Hurry up and wait and wait and wait. That was the prevailing theme at the 11th Annual Budweiser Superfest at RFK Stadium Saturday night. While most of the acts scurried on and off stage, the crowd had to endure one long delay after another.

In fact, so super-sluggish was the pacing of the six-hour marathon that by 10:30 p.m., 3 1/2 hours after the scheduled start of the show, the unusually patient audience had heard only two 30-minute sets by Toni! Tony! Tone! and Bell Biv DeVoe. No explanations for the delays were offered and no apologies were made. All that punctuated the hours of recorded music heard throughout the evening was an announcement that Mayor Marion Barry was in the audience, which generated a rousing ovation, and a voice asking over the P.A. system, "D.C.! Are You Ready?" Ready? By the time headliner Luther Vandross made his post-midnight appearance, under then rainy, lightning-scorched skies, the crowd was nearly ready for the Redskins to resume play.

Vandross, having lost a great deal of weight in the last year, looked every bit as good as he sounded, though there was no hiding the fact that he was concerned with the weather. So much so, in fact, that when lightning flashed near the end of his classic romantic ballad "Here and Now," he echoed the crowd's sentiments by declaring, "It scares me too." And apparently it did, for moments later the singer abruptly capped his brief and unexceptional set. Stephanie Mills, who had been scheduled to precede Vandross but was moved so the headliner wouldn't be rained out, followed with a token 10-minute performance before dashing off as the rain increased and the audience dwindled.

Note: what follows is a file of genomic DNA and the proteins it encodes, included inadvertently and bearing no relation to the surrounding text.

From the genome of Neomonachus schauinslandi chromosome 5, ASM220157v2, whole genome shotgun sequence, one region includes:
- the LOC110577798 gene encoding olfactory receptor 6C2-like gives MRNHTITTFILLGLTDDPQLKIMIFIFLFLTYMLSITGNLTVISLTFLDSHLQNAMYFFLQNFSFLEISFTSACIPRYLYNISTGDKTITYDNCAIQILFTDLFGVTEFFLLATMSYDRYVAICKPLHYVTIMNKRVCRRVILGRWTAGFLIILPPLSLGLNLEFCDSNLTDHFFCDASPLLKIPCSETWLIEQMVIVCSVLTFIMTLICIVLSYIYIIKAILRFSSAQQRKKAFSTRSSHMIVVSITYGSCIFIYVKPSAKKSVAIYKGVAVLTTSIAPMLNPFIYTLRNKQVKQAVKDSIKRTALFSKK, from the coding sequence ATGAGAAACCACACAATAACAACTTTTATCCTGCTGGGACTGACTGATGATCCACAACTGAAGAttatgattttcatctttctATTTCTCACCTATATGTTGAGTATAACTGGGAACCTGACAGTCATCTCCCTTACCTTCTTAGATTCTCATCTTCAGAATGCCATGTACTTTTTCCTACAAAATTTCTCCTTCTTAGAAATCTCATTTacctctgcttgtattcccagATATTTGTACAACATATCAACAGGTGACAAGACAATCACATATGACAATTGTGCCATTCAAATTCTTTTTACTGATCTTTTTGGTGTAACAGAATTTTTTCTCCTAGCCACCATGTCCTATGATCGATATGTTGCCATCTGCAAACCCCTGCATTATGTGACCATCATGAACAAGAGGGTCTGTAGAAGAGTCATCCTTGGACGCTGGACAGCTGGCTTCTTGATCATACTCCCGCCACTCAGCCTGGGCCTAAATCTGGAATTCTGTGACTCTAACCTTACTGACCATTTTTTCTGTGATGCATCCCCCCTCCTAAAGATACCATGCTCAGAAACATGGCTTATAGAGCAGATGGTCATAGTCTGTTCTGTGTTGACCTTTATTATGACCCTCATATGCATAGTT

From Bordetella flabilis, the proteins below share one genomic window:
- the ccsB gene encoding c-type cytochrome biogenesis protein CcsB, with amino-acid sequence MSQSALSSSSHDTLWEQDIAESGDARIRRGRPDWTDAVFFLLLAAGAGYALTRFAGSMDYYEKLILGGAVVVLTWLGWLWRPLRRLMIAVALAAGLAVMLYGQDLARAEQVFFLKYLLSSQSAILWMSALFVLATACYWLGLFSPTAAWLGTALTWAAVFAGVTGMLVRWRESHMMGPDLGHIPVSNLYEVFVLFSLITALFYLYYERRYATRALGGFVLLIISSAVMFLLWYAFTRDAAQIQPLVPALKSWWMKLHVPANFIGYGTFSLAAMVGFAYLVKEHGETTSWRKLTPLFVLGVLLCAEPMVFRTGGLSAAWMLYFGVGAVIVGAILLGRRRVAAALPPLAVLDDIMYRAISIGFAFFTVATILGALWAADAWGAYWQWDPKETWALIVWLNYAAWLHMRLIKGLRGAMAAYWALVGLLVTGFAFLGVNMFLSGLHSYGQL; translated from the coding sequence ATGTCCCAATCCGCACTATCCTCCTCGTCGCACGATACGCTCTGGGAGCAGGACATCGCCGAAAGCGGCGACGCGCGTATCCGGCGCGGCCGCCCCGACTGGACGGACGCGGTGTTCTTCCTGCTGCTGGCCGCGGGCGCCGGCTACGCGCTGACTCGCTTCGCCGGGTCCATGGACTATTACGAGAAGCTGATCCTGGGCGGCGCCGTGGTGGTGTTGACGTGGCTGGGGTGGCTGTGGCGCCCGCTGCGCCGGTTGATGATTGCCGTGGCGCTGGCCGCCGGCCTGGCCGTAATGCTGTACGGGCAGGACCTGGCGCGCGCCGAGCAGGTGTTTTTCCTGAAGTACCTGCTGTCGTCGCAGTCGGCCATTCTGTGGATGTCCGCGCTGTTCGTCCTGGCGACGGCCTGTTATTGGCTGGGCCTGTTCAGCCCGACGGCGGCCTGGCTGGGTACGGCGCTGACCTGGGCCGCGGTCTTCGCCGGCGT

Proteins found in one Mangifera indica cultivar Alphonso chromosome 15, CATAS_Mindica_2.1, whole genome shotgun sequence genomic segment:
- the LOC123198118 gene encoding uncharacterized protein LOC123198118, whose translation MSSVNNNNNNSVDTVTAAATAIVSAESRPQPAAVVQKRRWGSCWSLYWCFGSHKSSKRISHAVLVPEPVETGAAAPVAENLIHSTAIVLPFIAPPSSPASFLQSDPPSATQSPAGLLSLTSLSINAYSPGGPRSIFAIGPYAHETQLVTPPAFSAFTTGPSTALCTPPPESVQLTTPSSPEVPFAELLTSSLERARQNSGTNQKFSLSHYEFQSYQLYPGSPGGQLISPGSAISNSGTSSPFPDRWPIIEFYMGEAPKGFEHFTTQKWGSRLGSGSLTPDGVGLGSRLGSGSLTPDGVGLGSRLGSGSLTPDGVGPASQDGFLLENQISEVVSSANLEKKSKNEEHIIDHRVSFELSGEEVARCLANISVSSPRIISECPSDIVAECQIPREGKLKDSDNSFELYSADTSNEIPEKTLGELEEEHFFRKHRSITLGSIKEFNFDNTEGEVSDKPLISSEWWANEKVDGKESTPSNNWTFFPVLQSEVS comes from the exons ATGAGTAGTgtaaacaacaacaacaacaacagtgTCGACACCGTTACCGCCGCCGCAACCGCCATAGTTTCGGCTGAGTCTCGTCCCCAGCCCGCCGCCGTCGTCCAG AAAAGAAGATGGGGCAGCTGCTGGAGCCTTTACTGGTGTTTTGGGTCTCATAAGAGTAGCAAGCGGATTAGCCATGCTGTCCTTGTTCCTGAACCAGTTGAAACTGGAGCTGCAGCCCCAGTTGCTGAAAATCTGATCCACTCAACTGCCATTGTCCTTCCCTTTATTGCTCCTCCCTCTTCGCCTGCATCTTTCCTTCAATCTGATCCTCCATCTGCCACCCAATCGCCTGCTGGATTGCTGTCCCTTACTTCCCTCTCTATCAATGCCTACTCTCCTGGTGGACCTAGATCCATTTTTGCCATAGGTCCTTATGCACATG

Earlier, however, Oakland's Toni! Tony! Tone! and the New Edition spinoff Bell Biv DeVoe displayed great hip-hop energy and promise. Both groups set the crowd into delirious motion with a series of vigorously and imaginatively choreographed dance tracks, from the former band's kinetic version of "The Blues" to the latter's current smash "Poison." The tireless and long underrated Frankie Beverly and Maze, the one band that played a full hour, was also impressive, especially when the funk group reprised its early hits and enlisted the crowd's voices on its Nelson Mandela-inspired encore.